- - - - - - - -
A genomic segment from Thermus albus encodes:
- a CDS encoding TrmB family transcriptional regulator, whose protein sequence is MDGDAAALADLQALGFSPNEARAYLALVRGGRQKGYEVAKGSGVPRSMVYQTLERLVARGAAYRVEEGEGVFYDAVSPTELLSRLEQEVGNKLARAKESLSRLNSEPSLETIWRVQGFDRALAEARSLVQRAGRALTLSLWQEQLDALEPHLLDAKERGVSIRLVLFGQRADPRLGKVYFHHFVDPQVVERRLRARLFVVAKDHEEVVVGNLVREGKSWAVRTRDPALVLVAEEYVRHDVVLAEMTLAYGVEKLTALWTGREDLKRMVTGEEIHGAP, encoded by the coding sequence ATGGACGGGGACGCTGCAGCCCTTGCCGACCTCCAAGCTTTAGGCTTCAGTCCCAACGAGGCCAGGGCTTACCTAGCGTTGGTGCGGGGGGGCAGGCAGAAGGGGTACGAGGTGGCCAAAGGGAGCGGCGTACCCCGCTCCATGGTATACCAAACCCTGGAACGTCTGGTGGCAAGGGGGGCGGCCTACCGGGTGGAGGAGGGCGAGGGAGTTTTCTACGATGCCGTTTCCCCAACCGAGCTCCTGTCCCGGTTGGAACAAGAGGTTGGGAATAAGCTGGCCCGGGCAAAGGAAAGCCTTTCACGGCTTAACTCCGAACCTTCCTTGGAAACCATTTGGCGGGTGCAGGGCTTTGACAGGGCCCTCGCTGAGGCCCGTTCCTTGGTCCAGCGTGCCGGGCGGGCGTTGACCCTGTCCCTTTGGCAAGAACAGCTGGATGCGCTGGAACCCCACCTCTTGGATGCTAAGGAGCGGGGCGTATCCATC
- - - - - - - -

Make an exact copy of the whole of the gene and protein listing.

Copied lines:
A genomic segment from Thermus albus encodes:
- a CDS encoding TrmB family transcriptional regulator, whose protein sequence is MDGDAAALADLQALGFSPNEARAYLALVRGGRQKGYEVAKGSGVPRSMVYQTLERLVARGAAYRVEEGEGVFYDAVSPTELLSRLEQEVGNKLARAKESLSRLNSEPSLETIWRVQGFDRALAEARSLVQRAGRALTLSLWQEQLDALEPHLLDAKERGVSIRLVLFGQRADPRLGKVYFHHFVDPQVVERRLRARLFVVAKDHEEVVVGNLVREGKSWAVRTRDPALVLVAEEYVRHDVVLAEMTLAYGVEKLTALWTGREDLKRMVTGEEIHGAP, encoded by the coding sequence ATGGACGGGGACGCTGCAGCCCTTGCCGACCTCCAAGCTTTAGGCTTCAGTCCCAACGAGGCCAGGGCTTACCTAGCGTTGGTGCGGGGGGGCAGGCAGAAGGGGTACGAGGTGGCCAAAGGGAGCGGCGTACCCCGCTCCATGGTATACCAAACCCTGGAACGTCTGGTGGCAAGGGGGGCGGCCTACCGGGTGGAGGAGGGCGAGGGAGTTTTCTACGATGCCGTTTCCCCAACCGAGCTCCTGTCCCGGTTGGAACAAGAGGTTGGGAATAAGCTGGCCCGGGCAAAGGAAAGCCTTTCACGGCTTAACTCCGAACCTTCCTTGGAAACCATTTGGCGGGTGCAGGGCTTTGACAGGGCCCTCGCTGAGGCCCGTTCCTTGGTCCAGCGTGCCGGGCGGGCGTTGACCCTGTCCCTTTGGCAAGAACAGCTGGATGCGCTGGAACCCCACCTCTTGGATGCTAAGGAGCGGGGCGTATCCATC